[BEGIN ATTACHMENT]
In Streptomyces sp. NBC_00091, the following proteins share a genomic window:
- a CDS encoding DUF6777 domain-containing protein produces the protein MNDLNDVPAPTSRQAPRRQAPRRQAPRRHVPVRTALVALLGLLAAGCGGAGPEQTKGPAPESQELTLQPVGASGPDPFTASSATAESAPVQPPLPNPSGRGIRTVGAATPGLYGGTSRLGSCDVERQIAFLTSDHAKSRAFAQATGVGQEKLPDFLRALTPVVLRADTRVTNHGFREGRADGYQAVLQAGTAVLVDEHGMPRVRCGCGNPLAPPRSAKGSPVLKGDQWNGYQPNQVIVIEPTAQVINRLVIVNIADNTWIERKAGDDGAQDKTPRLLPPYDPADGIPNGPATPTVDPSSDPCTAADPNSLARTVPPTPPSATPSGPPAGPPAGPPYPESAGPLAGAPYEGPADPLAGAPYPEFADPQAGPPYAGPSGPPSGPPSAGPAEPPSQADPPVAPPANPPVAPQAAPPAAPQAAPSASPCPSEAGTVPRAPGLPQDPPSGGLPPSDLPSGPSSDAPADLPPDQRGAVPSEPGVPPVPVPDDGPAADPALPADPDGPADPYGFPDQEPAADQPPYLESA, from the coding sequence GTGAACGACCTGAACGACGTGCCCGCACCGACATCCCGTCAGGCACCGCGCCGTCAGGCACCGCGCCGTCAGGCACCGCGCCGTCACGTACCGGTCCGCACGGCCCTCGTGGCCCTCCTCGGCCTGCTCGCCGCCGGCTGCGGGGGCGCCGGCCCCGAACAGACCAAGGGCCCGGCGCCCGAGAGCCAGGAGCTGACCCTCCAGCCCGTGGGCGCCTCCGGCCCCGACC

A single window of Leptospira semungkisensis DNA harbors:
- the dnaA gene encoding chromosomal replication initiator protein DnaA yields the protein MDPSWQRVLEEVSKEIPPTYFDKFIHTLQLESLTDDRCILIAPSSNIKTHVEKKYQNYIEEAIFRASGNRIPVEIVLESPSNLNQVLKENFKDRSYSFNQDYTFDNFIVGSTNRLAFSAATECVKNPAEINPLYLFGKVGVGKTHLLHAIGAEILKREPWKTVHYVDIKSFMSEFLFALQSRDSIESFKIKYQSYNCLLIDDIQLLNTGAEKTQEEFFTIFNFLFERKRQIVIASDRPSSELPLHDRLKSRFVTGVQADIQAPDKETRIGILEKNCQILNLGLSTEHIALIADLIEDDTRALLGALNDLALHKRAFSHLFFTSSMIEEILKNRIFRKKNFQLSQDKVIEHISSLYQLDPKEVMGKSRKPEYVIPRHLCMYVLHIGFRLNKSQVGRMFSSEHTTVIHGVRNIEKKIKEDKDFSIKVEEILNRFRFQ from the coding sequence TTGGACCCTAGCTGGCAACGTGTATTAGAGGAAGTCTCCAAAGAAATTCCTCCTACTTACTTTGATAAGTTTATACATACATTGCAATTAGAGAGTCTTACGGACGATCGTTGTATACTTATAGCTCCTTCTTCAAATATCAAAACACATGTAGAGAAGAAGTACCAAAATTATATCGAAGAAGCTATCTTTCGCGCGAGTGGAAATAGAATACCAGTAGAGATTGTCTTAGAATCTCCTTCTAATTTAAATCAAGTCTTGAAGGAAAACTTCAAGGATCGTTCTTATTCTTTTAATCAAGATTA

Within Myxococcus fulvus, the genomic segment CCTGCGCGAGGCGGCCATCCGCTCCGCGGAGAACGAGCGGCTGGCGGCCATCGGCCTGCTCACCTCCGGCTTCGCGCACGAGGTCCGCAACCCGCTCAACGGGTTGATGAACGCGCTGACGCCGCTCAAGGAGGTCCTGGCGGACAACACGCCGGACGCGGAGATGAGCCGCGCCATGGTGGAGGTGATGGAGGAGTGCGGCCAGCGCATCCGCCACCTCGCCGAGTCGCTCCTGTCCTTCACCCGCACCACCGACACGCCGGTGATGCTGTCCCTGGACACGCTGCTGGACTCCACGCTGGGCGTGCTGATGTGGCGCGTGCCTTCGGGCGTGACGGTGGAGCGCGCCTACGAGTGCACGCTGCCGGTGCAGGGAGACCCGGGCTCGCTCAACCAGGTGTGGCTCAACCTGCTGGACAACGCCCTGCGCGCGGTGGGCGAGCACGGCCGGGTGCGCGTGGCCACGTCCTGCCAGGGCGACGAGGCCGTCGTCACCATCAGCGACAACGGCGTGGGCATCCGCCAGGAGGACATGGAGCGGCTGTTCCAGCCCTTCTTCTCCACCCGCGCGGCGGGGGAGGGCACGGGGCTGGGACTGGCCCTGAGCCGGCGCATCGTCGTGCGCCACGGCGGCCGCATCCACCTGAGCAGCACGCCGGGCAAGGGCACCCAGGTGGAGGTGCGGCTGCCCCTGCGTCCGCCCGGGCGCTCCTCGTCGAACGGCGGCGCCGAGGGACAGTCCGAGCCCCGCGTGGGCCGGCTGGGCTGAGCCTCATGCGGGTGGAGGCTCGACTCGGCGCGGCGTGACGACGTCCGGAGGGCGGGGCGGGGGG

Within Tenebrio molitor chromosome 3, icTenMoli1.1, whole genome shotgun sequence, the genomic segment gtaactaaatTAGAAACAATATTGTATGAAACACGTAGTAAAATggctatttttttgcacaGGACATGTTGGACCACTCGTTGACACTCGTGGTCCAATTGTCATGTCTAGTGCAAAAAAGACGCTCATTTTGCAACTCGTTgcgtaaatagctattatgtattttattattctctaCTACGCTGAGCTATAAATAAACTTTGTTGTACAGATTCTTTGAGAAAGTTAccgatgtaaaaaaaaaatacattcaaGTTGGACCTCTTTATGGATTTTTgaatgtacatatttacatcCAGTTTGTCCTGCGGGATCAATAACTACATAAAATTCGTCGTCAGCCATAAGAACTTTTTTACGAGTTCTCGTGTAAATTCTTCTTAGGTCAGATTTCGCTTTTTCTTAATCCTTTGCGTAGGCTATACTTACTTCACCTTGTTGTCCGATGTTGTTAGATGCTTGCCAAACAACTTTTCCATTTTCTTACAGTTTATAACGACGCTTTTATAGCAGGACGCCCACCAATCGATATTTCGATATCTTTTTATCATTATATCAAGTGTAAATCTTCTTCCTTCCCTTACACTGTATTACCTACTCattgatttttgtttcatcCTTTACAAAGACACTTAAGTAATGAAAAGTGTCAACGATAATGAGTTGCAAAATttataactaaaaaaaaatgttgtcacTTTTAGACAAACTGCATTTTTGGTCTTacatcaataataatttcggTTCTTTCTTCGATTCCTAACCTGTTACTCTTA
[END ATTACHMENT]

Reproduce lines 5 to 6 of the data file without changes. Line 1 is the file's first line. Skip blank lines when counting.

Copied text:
Within Myxococcus fulvus, the genomic segment CCTGCGCGAGGCGGCCATCCGCTCCGCGGAGAACGAGCGGCTGGCGGCCATCGGCCTGCTCACCTCCGGCTTCGCGCACGAGGTCCGCAACCCGCTCAACGGGTTGATGAACGCGCTGACGCCGCTCAAGGAGGTCCTGGCGGACAACACGCCGGACGCGGAGATGAGCCGCGCCATGGTGGAGGTGATGGAGGAGTGCGGCCAGCGCATCCGCCACCTCGCCGAGTCGCTCCTGTCCTTCACCCGCACCACCGACACGCCGGTGATGCTGTCCCTGGACACGCTGCTGGACTCCACGCTGGGCGTGCTGATGTGGCGCGTGCCTTCGGGCGTGACGGTGGAGCGCGCCTACGAGTGCACGCTGCCGGTGCAGGGAGACCCGGGCTCGCTCAACCAGGTGTGGCTCAACCTGCTGGACAACGCCCTGCGCGCGGTGGGCGAGCACGGCCGGGTGCGCGTGGCCACGTCCTGCCAGGGCGACGAGGCCGTCGTCACCATCAGCGACAACGGCGTGGGCATCCGCCAGGAGGACATGGAGCGGCTGTTCCAGCCCTTCTTCTCCACCCGCGCGGCGGGGGAGGGCACGGGGCTGGGACTGGCCCTGAGCCGGCGCATCGTCGTGCGCCACGGCGGCCGCATCCACCTGAGCAGCACGCCGGGCAAGGGCACCCAGGTGGAGGTGCGGCTGCCCCTGCGTCCGCCCGGGCGCTCCTCGTCGAACGGCGGCGCCGAGGGACAGTCCGAGCCCCGCGTGGGCCGGCTGGGCTGAGCCTCATGCGGGTGGAGGCTCGACTCGGCGCGGCGTGACGACGTCCGGAGGGCGGGGCGGGGGG

Within Tenebrio molitor chromosome 3, icTenMoli1.1, whole genome shotgun sequence, the genomic segment gtaactaaatTAGAAACAATATTGTATGAAACACGTAGTAAAATggctatttttttgcacaGGACATGTTGGACCACTCGTTGACACTCGTGGTCCAATTGTCATGTCTAGTGCAAAAAAGACGCTCATTTTGCAACTCGTTgcgtaaatagctattatgtattttattattctctaCTACGCTGAGCTATAAATAAACTTTGTTGTACAGATTCTTTGAGAAAGTTAccgatgtaaaaaaaaaatacattcaaGTTGGACCTCTTTATGGATTTTTgaatgtacatatttacatcCAGTTTGTCCTGCGGGATCAATAACTACATAAAATTCGTCGTCAGCCATAAGAACTTTTTTACGAGTTCTCGTGTAAATTCTTCTTAGGTCAGATTTCGCTTTTTCTTAATCCTTTGCGTAGGCTATACTTACTTCACCTTGTTGTCCGATGTTGTTAGATGCTTGCCAAACAACTTTTCCATTTTCTTACAGTTTATAACGACGCTTTTATAGCAGGACGCCCACCAATCGATATTTCGATATCTTTTTATCATTATATCAAGTGTAAATCTTCTTCCTTCCCTTACACTGTATTACCTACTCattgatttttgtttcatcCTTTACAAAGACACTTAAGTAATGAAAAGTGTCAACGATAATGAGTTGCAAAATttataactaaaaaaaaatgttgtcacTTTTAGACAAACTGCATTTTTGGTCTTacatcaataataatttcggTTCTTTCTTCGATTCCTAACCTGTTACTCTTA